Governor visits Aspen, lauds renewable-energy facility |

Governor visits Aspen, lauds renewable-energy facility

Gov. John Hickenlooper, second from left, speaks during a ribbon-cutting ceremony for Amatis Controls' new manufacturing facility in the Aspen Business Center. Local elected officials who attended were Pitkin County commissioners Rachel Richards, Steve Child and Rob Ittner, as well as Aspen Mayor Steve Skadron, third from right.
Aubree Dallas |

During a visit to the Roaring Fork Valley on Sunday, Colorado Gov. John Hickenlooper joined other elected officials in celebrating the grand opening of Amatis Controls’ new headquarters and warehouse facility in the Aspen Business Center.

Hickenlooper, who is seeking re-election, drove to Aspen from an earlier stop in Carbondale. Organizers said the Amatis event was designed to highlight the importance of homegrown renewable energy and jobs created within the industry. The company is a local manufacturer of wireless building controls and meters for renewable-energy systems, including solar power.

The governor suggested that Colorado could soon lead the way in the renewable-energy arena through growing companies like Amatis and its position near the nation’s geographic center. Also, he said the state is becoming a haven for “millenials” — the name often associated with young (and future) adults born between 1982 and 2004 — youths who may be more committed to emerging environmental technologies than previous generations.

“It’s got every sign of real manufacturing. They’re going to be shipping stuff everywhere. It’s incredibly exciting,” he said of Amatis.

Hickenlooper, who in 1988 co-founded a brew pub, Wynkoop Brewing Company, in Denver’s LoDo District, said he wished some of today’s technologies had been in place then.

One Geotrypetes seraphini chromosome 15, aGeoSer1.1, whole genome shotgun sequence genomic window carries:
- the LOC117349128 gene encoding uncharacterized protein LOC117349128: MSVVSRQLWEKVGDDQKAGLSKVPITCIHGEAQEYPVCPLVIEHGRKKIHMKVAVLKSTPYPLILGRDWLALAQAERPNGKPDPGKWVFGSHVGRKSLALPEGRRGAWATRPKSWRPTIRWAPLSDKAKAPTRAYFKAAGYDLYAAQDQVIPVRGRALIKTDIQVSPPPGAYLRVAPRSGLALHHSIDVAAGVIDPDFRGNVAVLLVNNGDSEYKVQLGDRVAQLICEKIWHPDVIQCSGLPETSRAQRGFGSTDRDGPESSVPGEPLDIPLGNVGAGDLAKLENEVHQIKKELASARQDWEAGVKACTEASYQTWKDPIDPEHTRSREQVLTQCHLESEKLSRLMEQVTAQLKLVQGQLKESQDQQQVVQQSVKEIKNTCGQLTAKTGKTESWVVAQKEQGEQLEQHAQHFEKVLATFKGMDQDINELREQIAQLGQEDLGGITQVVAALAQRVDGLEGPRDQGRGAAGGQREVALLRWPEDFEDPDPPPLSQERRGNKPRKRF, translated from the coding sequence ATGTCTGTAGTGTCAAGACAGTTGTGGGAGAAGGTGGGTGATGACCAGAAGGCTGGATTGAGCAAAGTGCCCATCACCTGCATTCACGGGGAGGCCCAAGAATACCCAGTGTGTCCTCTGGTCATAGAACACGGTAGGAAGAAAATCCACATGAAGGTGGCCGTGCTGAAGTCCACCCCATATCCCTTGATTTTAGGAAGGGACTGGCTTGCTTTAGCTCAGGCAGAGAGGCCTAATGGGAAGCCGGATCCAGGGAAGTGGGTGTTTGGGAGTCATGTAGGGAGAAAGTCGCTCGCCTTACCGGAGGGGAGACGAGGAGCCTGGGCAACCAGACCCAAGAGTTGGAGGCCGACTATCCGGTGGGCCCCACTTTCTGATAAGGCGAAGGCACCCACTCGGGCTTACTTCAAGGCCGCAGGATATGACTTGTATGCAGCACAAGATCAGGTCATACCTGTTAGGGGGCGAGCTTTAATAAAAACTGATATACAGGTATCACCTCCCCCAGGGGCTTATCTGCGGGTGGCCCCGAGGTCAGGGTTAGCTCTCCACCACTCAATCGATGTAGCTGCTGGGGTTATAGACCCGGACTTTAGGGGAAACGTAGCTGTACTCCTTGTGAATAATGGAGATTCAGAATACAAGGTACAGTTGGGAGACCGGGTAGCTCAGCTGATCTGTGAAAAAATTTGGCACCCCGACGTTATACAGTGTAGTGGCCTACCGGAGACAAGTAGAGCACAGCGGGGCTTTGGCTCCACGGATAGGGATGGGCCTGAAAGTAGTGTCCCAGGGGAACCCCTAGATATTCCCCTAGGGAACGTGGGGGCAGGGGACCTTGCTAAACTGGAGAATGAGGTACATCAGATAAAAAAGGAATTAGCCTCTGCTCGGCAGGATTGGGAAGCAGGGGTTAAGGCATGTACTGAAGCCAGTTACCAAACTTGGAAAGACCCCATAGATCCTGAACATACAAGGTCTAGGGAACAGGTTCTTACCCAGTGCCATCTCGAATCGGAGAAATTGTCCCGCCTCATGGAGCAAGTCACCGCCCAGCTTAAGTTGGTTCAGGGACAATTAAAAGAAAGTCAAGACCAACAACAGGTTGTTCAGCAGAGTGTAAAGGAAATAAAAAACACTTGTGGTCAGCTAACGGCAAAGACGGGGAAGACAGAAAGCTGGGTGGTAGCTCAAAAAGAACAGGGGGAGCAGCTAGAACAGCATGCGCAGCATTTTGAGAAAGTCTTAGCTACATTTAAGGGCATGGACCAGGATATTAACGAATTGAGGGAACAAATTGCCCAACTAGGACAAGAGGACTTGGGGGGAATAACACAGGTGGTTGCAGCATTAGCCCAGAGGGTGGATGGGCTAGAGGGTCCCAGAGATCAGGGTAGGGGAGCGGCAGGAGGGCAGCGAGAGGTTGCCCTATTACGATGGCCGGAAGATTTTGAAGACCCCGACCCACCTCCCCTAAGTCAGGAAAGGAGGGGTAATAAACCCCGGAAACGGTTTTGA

“If I could have had a cellphone and a way to actually monitor the energy in our building (using the cellphone), what a difference it could have made,” he said.

Hickenlooper is chairman of the National Governors Association, and pledged to work within that group to advance the cause of finding solutions to climate change.

“Governors are very different than Congress,” he said. “It’s bizarre. We can work together. We can sit down and work through it. We hear the Republicans talk about how they don’t think climate change is that big of a deal, but you go to any state in the West, and every single governor, Republican and Democrat, is reducing carbon. It’s a top priority.”

Local elected officials, including Aspen Mayor Steve Skadron, joined Hickenlooper for a ribbon-cutting ceremony inside Amatis’ new 3,000-square-foot space and made a few remarks. Amatis relocated its manufacturing facility from Wisconsin to the Aspen Business Center in September.

“Thank you for believing in Aspen,” Skadron told Piper Foster, vice president of Amatis. “From a business perspective, I think this (facility) suggests something about Aspen being a ‘best-kept secret’ for small to medium-sized businesses outside of our resort economy. I hope this will be a model that others will follow.”

Foster was queried about the reason for Hickenlooper’s presence at the ribbon-cutting. She said companies in the renewable-energy field, such as Amatis, were bolstered by the state’s new renewable-energy standards signed into law by Hickenlooper in 2013.

Senate Bill 252 of 2013 doubled the renewable-energy targets for rural electric cooperatives. The controversial bill requires cooperatives to get 20 percent of their energy from renewable sources by 2020. A move in January by Republican state legislators to overturn the law was unsuccessful.

“We appreciate (Hickenlooper’s) recognition that renewable energy is a substantial jobs engine,” Foster said.

Hickenlooper’s Sunday schedule included the Glenwood Canyon Brewpub for the first half of the Denver Broncos’ game with the New York Jets. He watched the second half at Carbondale Beer Works and stopped by a nearby Democratic Party campaign field office, then headed to Aspen.

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